C# Event Handler Example

Event handlers are an important concept for C# developers to master. In this tutorial, you will learn about event-driven programming by creating an example GUI application.

Event-Driven Programming

Throughout the beginners tutorial series, you learned to write code that runs sequentially. One line of code would execute, and then the next line, and the next line, and so forth. However, what if you want to write blocks of code that execute in response to a certain event, like when a user clicks a button in your application? This is called event-driven programming, and it will be the subject of this tutorial.

Appropriately handling events is essential when developing desktop, mobile, and web applications. Event-driven programming allows you to write code that responds to specific events that are raised in your application. Such events could be triggered by the application itself or by the user, such as when the user clicks a button or presses a key.

Handling Events

To get started, create a new C# Windows desktop application project. Specifically, we will be working with a Windows Presentation Foundation client application (File > New > Project…). Select WPF App. You might name your application EventHandlers. Your new project should open with a blank form.

From the Toolbox (on the left in the screenshot above), drag a Button and a Label onto the canvas. When you select an item, you will be able to modify its attributes, such as its Name, Content, and Visibility. The Name property is the control’s unique identifier that you will reference in your C# code. The Content property is the text that will appear in the user interface. The Visibility property defines whether the control will be Hidden or Visible in the form. Feel free to play around with the code that is generated in the MainWindow.xaml file to get familiar with what each property does.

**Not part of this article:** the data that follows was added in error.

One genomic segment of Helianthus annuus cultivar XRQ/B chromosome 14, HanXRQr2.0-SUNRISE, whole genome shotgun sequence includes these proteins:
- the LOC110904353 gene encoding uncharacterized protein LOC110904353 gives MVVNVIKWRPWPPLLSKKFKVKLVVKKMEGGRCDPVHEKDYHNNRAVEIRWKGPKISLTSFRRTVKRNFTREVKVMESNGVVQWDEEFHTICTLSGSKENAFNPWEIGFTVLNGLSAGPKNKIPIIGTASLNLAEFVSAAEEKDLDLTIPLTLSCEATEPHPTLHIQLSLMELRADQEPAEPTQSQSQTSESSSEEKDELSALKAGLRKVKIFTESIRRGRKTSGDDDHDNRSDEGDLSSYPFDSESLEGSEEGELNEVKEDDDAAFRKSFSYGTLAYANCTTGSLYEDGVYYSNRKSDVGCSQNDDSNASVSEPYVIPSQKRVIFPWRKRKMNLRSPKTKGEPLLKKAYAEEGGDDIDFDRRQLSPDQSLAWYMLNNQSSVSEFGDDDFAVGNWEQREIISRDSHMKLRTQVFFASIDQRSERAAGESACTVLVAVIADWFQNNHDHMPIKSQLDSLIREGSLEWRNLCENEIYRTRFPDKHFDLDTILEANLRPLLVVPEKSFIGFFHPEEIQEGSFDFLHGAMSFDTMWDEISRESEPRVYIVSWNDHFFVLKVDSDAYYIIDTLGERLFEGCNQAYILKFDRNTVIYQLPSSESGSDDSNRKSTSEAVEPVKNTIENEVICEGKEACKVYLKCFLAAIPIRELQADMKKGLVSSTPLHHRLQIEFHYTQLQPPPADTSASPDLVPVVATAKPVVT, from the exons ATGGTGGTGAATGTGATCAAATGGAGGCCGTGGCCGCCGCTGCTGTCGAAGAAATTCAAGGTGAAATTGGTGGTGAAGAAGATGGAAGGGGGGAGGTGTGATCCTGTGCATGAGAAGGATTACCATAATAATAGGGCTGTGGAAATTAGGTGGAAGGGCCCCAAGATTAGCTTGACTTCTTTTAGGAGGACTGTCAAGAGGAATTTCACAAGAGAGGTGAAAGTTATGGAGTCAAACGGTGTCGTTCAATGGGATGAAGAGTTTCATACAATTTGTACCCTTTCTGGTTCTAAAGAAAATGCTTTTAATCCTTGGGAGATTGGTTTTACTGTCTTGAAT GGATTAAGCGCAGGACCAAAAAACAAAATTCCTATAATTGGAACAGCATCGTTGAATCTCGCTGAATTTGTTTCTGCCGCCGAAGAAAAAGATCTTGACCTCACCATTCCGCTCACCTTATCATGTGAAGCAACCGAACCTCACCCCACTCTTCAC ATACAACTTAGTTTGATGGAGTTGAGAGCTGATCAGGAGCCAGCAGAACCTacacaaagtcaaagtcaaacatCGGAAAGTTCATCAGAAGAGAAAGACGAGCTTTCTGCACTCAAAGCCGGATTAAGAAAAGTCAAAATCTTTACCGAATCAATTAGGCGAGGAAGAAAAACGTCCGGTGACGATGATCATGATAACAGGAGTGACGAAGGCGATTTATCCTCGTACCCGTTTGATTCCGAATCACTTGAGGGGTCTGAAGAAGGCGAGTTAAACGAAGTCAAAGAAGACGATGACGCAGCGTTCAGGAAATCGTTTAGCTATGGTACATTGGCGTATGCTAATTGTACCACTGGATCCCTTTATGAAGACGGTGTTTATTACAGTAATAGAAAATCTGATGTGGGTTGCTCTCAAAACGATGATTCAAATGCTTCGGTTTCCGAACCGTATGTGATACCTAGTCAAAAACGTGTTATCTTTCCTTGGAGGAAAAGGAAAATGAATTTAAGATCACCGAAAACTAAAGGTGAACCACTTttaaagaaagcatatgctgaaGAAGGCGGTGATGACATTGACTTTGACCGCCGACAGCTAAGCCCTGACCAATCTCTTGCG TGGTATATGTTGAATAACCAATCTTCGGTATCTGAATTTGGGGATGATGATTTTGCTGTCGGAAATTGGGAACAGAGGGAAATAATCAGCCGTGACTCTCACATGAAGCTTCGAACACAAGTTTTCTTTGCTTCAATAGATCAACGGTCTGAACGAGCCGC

Assign a Name and update the Content properties of the UI elements to match the following XAML excerpt.

<Button x:Name="myButton" Content="Click me" HorizontalAlignment="Center" Margin="0,0,0,0" VerticalAlignment="Center" Width="75" Click="Button_Click"/>
<Label x:Name="statusLabel" HorizontalAlignment="Center" Margin="0,60,0,0" VerticalAlignment="Center"/>

Next, select myButton and click the lightning bolt icon. This will bring up a list of all the events that a Button can raise. In this exercise, we will focus on the Click event. This is the event that is triggered when a user clicks the button. In this example, we are interested in writing code that will execute when a user clicks the button. Specifically, we will change the content of a label in our application when a user clicks the button.

Double-click the white space next to the Click event in the Properties pane. This will automatically generate an event-handler method in MainWindow.xaml.cs called Button_Click().

This event handler is automatically attached to the Click event of the Button in the xaml code, as shown below.

<Button x:Name="myButton" Content="Click me" HorizontalAlignment="Center" Margin="0,0,0,0" VerticalAlignment="Center" Width="75" Click="Button_Click"/>

The code you write in the private void Button_Click(object sender, RoutedEventArgs e){ } method will be executed when the user clicks the button in your application.

Recall that you assigned the name statusLabel to the Label control in your user interface. You can programmatically modify the control’s properties by referencing its Name and attribute. To change the Content of statusLabel, for example, your Button_Click method may look like the following: